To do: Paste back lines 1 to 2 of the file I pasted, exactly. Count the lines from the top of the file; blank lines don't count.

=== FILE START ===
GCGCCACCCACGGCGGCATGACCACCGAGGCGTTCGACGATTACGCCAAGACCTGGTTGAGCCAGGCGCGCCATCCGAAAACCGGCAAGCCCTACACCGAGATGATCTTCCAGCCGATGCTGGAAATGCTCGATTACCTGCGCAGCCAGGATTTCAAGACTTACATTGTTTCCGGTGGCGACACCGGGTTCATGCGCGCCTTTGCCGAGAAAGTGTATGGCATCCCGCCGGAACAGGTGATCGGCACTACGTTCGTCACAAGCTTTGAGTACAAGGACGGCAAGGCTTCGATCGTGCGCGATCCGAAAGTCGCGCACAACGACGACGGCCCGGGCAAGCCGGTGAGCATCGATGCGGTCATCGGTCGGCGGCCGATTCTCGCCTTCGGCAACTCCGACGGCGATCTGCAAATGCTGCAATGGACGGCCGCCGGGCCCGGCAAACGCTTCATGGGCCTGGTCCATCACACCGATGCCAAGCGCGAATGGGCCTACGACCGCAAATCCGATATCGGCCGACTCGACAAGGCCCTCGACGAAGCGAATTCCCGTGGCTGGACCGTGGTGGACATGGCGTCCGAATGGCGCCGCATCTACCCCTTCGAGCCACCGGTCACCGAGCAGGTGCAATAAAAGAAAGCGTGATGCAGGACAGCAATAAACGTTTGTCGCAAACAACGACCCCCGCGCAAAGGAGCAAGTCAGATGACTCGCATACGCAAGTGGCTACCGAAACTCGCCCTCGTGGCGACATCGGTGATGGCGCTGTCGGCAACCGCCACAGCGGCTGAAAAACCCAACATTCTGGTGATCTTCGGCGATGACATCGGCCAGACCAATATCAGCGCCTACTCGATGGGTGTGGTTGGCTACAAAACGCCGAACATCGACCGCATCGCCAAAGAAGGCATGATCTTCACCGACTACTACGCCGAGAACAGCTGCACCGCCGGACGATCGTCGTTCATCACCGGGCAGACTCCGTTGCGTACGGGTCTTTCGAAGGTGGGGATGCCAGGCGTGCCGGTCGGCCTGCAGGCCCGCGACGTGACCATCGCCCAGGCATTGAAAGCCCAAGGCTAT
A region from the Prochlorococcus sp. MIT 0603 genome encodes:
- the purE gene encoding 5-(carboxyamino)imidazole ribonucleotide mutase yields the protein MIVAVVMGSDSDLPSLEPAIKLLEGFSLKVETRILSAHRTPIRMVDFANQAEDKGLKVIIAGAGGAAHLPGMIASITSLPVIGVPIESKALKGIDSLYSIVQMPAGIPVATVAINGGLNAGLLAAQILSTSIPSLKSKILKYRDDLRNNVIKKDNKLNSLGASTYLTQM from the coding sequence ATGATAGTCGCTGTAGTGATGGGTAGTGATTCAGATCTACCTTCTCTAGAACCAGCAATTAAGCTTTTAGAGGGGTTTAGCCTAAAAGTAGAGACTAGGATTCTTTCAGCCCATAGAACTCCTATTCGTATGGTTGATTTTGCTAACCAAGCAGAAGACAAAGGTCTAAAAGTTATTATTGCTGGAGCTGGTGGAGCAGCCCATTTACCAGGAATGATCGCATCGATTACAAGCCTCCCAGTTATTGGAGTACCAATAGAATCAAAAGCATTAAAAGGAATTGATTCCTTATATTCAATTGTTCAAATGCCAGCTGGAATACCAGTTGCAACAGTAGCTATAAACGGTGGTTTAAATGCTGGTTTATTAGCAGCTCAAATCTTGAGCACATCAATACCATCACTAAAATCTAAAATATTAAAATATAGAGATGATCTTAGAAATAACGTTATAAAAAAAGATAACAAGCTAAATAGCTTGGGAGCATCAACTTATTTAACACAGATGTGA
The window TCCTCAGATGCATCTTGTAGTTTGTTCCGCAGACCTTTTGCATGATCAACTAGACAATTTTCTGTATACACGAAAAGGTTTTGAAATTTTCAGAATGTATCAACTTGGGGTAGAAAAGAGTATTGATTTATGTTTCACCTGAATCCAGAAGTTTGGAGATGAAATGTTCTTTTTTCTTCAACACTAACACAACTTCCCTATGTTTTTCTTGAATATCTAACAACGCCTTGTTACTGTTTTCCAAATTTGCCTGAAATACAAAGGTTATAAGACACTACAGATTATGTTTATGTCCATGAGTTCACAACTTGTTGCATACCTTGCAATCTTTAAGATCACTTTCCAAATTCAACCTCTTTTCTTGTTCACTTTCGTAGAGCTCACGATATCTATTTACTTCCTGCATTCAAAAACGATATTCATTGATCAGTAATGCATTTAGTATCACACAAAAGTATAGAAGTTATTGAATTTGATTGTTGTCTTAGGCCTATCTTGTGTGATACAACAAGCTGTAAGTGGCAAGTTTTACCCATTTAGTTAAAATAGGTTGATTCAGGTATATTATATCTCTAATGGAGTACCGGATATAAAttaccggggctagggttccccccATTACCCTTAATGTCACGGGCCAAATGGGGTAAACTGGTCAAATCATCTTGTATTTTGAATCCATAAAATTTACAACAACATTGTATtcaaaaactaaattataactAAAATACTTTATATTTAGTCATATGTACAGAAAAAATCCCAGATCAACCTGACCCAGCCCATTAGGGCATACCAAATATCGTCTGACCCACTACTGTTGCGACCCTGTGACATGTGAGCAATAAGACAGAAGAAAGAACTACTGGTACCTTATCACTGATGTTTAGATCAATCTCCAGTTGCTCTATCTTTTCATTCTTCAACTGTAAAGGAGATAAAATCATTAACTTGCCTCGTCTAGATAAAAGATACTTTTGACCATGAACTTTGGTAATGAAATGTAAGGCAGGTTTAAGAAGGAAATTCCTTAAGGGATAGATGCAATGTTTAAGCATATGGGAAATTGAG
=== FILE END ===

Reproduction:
GCGCCACCCACGGCGGCATGACCACCGAGGCGTTCGACGATTACGCCAAGACCTGGTTGAGCCAGGCGCGCCATCCGAAAACCGGCAAGCCCTACACCGAGATGATCTTCCAGCCGATGCTGGAAATGCTCGATTACCTGCGCAGCCAGGATTTCAAGACTTACATTGTTTCCGGTGGCGACACCGGGTTCATGCGCGCCTTTGCCGAGAAAGTGTATGGCATCCCGCCGGAACAGGTGATCGGCACTACGTTCGTCACAAGCTTTGAGTACAAGGACGGCAAGGCTTCGATCGTGCGCGATCCGAAAGTCGCGCACAACGACGACGGCCCGGGCAAGCCGGTGAGCATCGATGCGGTCATCGGTCGGCGGCCGATTCTCGCCTTCGGCAACTCCGACGGCGATCTGCAAATGCTGCAATGGACGGCCGCCGGGCCCGGCAAACGCTTCATGGGCCTGGTCCATCACACCGATGCCAAGCGCGAATGGGCCTACGACCGCAAATCCGATATCGGCCGACTCGACAAGGCCCTCGACGAAGCGAATTCCCGTGGCTGGACCGTGGTGGACATGGCGTCCGAATGGCGCCGCATCTACCCCTTCGAGCCACCGGTCACCGAGCAGGTGCAATAAAAGAAAGCGTGATGCAGGACAGCAATAAACGTTTGTCGCAAACAACGACCCCCGCGCAAAGGAGCAAGTCAGATGACTCGCATACGCAAGTGGCTACCGAAACTCGCCCTCGTGGCGACATCGGTGATGGCGCTGTCGGCAACCGCCACAGCGGCTGAAAAACCCAACATTCTGGTGATCTTCGGCGATGACATCGGCCAGACCAATATCAGCGCCTACTCGATGGGTGTGGTTGGCTACAAAACGCCGAACATCGACCGCATCGCCAAAGAAGGCATGATCTTCACCGACTACTACGCCGAGAACAGCTGCACCGCCGGACGATCGTCGTTCATCACCGGGCAGACTCCGTTGCGTACGGGTCTTTCGAAGGTGGGGATGCCAGGCGTGCCGGTCGGCCTGCAGGCCCGCGACGTGACCATCGCCCAGGCATTGAAAGCCCAAGGCTAT
A region from the Prochlorococcus sp. MIT 0603 genome encodes: